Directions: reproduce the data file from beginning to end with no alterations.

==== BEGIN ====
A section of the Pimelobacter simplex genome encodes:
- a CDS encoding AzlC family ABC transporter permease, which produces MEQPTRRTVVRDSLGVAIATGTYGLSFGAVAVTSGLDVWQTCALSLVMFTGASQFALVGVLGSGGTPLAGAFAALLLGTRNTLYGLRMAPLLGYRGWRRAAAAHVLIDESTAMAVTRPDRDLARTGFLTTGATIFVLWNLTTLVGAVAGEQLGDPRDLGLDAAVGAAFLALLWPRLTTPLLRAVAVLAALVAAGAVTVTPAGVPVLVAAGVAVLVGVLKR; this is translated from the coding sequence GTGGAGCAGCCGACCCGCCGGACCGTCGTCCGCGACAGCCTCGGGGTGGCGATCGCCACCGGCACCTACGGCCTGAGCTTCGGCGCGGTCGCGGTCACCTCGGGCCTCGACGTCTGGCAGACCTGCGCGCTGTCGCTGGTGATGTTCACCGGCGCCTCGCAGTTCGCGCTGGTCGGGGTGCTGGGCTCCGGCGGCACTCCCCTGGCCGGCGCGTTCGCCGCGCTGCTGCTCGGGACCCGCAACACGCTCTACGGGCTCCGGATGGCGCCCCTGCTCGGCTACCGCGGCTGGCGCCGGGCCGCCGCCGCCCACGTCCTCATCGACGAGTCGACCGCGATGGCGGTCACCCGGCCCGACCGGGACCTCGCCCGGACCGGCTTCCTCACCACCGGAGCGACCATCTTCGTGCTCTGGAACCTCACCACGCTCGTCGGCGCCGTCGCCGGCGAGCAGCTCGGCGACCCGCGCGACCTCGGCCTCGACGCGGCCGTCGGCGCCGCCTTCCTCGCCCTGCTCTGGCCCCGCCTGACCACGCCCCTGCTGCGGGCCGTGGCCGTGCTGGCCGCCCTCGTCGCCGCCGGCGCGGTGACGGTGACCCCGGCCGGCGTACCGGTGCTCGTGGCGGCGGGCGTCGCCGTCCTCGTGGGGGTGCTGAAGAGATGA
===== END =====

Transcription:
A section of the Pimelobacter simplex genome encodes:
- a CDS encoding AzlC family ABC transporter permease, which produces MEQPTRRTVVRDSLGVAIATGTYGLSFGAVAVTSGLDVWQTCALSLVMFTGASQFALVGVLGSGGTPLAGAFAALLLGTRNTLYGLRMAPLLGYRGWRRAAAAHVLIDESTAMAVTRPDRDLARTGFLTTGATIFVLWNLTTLVGAVAGEQLGDPRDLGLDAAVGAAFLALLWPRLTTPLLRAVAVLAALVAAGAVTVTPAGVPVLVAAGVAVLVGVLKR; this is translated from the coding sequence GTGGAGCAGCCGACCCGCCGGACCGTCGTCCGCGACAGCCTCGGGGTGGCGATCGCCACCGGCACCTACGGCCTGAGCTTCGGCGCGGTCGCGGTCACCTCGGGCCTCGACGTCTGGCAGACCTGCGCGCTGTCGCTGGTGATGTTCACCGGCGCCTCGCAGTTCGCGCTGGTCGGGGTGCTGGGCTCCGGCGGCACTCCCCTGGCCGGCGCGTTCGCCGCGCTGCTGCTCGGGACCCGCAACACGCTCTACGGGCTCCGGATGGCGCCCCTGCTCGGCTACCGCGGCTGGCGCCGGGCCGCCGCCGCCCACGTCCTCATCGACGAGTCGACCGCGATGGCGGTCACCCGGCCCGACCGGGACCTCGCCCGGACCGGCTTCCTCACCACCGGAGCGACCATCTTCGTGCTCTGGAACCTCACCACGCTCGTCGGCGCCGTCGCCGGCGAGCAGCTCGGCGACCCGCGCGACCTCGGCCTCGACGCGGCCGTCGGCGCCGCCTTCCTCGCCCTGCTCTGGCCCCGCCTGACCACGCCCCTGCTGCGGGCCGTGGCCGTGCTGGCCGCCCTCGTCGCCGCCGGCGCGGTGACGGTGACCCCGGCCGGCGTACCGGTGCTCGTGGCGGCGGGCGTCGCCGTCCTCGTGGGGGTGCTGAAGAGATGA